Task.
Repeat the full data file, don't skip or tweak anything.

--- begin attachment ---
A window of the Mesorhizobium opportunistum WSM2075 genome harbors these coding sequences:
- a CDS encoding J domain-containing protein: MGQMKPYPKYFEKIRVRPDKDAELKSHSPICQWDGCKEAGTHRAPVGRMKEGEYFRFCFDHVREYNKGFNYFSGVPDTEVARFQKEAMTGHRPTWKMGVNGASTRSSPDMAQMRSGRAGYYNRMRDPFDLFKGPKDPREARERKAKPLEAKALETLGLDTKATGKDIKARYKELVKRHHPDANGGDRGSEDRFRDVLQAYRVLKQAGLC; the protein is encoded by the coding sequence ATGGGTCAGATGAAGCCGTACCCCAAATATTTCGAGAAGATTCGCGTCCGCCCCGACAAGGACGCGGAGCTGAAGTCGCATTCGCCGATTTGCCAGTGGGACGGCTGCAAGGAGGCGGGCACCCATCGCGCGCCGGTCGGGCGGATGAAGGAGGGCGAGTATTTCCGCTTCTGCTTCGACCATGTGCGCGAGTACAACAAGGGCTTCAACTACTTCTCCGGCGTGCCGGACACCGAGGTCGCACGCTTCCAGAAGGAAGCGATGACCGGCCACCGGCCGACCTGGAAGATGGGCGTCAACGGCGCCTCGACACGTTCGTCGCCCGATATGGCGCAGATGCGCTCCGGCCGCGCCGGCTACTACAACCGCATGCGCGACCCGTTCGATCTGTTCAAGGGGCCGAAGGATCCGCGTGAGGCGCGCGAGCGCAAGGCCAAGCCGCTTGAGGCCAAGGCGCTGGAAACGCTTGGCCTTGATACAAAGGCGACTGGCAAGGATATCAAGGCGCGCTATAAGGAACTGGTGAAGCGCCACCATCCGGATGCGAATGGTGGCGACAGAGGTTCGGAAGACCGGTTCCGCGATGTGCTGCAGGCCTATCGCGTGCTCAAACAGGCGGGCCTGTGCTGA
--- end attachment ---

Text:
A window of the Mesorhizobium opportunistum WSM2075 genome harbors these coding sequences:
- a CDS encoding J domain-containing protein: MGQMKPYPKYFEKIRVRPDKDAELKSHSPICQWDGCKEAGTHRAPVGRMKEGEYFRFCFDHVREYNKGFNYFSGVPDTEVARFQKEAMTGHRPTWKMGVNGASTRSSPDMAQMRSGRAGYYNRMRDPFDLFKGPKDPREARERKAKPLEAKALETLGLDTKATGKDIKARYKELVKRHHPDANGGDRGSEDRFRDVLQAYRVLKQAGLC; the protein is encoded by the coding sequence ATGGGTCAGATGAAGCCGTACCCCAAATATTTCGAGAAGATTCGCGTCCGCCCCGACAAGGACGCGGAGCTGAAGTCGCATTCGCCGATTTGCCAGTGGGACGGCTGCAAGGAGGCGGGCACCCATCGCGCGCCGGTCGGGCGGATGAAGGAGGGCGAGTATTTCCGCTTCTGCTTCGACCATGTGCGCGAGTACAACAAGGGCTTCAACTACTTCTCCGGCGTGCCGGACACCGAGGTCGCACGCTTCCAGAAGGAAGCGATGACCGGCCACCGGCCGACCTGGAAGATGGGCGTCAACGGCGCCTCGACACGTTCGTCGCCCGATATGGCGCAGATGCGCTCCGGCCGCGCCGGCTACTACAACCGCATGCGCGACCCGTTCGATCTGTTCAAGGGGCCGAAGGATCCGCGTGAGGCGCGCGAGCGCAAGGCCAAGCCGCTTGAGGCCAAGGCGCTGGAAACGCTTGGCCTTGATACAAAGGCGACTGGCAAGGATATCAAGGCGCGCTATAAGGAACTGGTGAAGCGCCACCATCCGGATGCGAATGGTGGCGACAGAGGTTCGGAAGACCGGTTCCGCGATGTGCTGCAGGCCTATCGCGTGCTCAAACAGGCGGGCCTGTGCTGA